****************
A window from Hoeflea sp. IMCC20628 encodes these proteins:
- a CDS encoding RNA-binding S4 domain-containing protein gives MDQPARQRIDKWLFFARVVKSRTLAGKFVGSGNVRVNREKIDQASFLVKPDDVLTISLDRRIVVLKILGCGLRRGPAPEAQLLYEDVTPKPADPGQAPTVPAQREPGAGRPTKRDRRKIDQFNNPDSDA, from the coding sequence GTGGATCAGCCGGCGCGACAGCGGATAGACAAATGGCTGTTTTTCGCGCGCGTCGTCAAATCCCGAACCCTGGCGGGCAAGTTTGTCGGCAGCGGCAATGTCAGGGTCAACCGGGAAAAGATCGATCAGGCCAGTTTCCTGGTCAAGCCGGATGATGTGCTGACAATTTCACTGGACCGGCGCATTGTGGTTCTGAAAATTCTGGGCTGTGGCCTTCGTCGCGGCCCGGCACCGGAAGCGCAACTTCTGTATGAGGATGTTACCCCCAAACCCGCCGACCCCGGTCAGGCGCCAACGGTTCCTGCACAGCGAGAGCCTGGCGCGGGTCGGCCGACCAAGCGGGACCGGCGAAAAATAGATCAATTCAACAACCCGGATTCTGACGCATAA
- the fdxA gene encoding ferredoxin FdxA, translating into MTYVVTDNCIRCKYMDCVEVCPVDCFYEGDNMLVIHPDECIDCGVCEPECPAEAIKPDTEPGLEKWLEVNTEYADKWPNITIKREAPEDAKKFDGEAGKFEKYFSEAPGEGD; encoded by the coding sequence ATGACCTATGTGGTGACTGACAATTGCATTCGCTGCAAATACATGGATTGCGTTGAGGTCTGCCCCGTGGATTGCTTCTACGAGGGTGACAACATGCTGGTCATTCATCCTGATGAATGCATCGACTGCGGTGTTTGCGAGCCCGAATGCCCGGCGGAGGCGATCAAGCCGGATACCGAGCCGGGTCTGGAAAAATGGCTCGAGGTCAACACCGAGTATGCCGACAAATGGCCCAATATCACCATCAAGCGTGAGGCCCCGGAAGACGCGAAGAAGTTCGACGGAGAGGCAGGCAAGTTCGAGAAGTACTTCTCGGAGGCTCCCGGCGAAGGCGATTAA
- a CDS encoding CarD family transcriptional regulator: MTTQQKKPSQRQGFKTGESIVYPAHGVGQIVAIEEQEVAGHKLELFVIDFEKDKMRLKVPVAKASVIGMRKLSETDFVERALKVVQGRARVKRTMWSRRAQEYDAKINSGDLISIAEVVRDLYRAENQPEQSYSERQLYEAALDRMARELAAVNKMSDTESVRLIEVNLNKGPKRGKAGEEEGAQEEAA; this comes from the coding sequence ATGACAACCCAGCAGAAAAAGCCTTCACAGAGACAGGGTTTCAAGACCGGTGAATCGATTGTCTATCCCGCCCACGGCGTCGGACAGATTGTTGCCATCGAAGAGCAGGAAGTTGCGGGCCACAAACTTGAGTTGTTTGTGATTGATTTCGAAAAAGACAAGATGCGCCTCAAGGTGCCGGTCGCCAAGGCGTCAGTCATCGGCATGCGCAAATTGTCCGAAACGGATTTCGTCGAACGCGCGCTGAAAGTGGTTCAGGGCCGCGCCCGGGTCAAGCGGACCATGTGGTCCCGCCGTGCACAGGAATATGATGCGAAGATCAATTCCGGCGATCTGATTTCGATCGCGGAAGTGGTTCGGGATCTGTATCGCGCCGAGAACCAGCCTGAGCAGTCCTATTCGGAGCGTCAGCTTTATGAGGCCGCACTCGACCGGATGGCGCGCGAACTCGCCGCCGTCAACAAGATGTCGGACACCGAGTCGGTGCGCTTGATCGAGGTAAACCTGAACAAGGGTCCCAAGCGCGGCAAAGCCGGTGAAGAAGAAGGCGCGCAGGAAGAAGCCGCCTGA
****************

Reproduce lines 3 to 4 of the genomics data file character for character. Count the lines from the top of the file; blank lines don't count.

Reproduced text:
- the fdxA gene encoding ferredoxin FdxA, translating into MTYVVTDNCIRCKYMDCVEVCPVDCFYEGDNMLVIHPDECIDCGVCEPECPAEAIKPDTEPGLEKWLEVNTEYADKWPNITIKREAPEDAKKFDGEAGKFEKYFSEAPGEGD; encoded by the coding sequence ATGACCTATGTGGTGACTGACAATTGCATTCGCTGCAAATACATGGATTGCGTTGAGGTCTGCCCCGTGGATTGCTTCTACGAGGGTGACAACATGCTGGTCATTCATCCTGATGAATGCATCGACTGCGGTGTTTGCGAGCCCGAATGCCCGGCGGAGGCGATCAAGCCGGATACCGAGCCGGGTCTGGAAAAATGGCTCGAGGTCAACACCGAGTATGCCGACAAATGGCCCAATATCACCATCAAGCGTGAGGCCCCGGAAGACGCGAAGAAGTTCGACGGAGAGGCAGGCAAGTTCGAGAAGTACTTCTCGGAGGCTCCCGGCGAAGGCGATTAA
- a CDS encoding CarD family transcriptional regulator: MTTQQKKPSQRQGFKTGESIVYPAHGVGQIVAIEEQEVAGHKLELFVIDFEKDKMRLKVPVAKASVIGMRKLSETDFVERALKVVQGRARVKRTMWSRRAQEYDAKINSGDLISIAEVVRDLYRAENQPEQSYSERQLYEAALDRMARELAAVNKMSDTESVRLIEVNLNKGPKRGKAGEEEGAQEEAA; this comes from the coding sequence ATGACAACCCAGCAGAAAAAGCCTTCACAGAGACAGGGTTTCAAGACCGGTGAATCGATTGTCTATCCCGCCCACGGCGTCGGACAGATTGTTGCCATCGAAGAGCAGGAAGTTGCGGGCCACAAACTTGAGTTGTTTGTGATTGATTTCGAAAAAGACAAGATGCGCCTCAAGGTGCCGGTCGCCAAGGCGTCAGTCATCGGCATGCGCAAATTGTCCGAAACGGATTTCGTCGAACGCGCGCTGAAAGTGGTTCAGGGCCGCGCCCGGGTCAAGCGGACCATGTGGTCCCGCCGTGCACAGGAATATGATGCGAAGATCAATTCCGGCGATCTGATTTCGATCGCGGAAGTGGTTCGGGATCTGTATCGCGCCGAGAACCAGCCTGAGCAGTCCTATTCGGAGCGTCAGCTTTATGAGGCCGCACTCGACCGGATGGCGCGCGAACTCGCCGCCGTCAACAAGATGTCGGACACCGAGTCGGTGCGCTTGATCGAGGTAAACCTGAACAAGGGTCCCAAGCGCGGCAAAGCCGGTGAAGAAGAAGGCGCGCAGGAAGAAGCCGCCTGA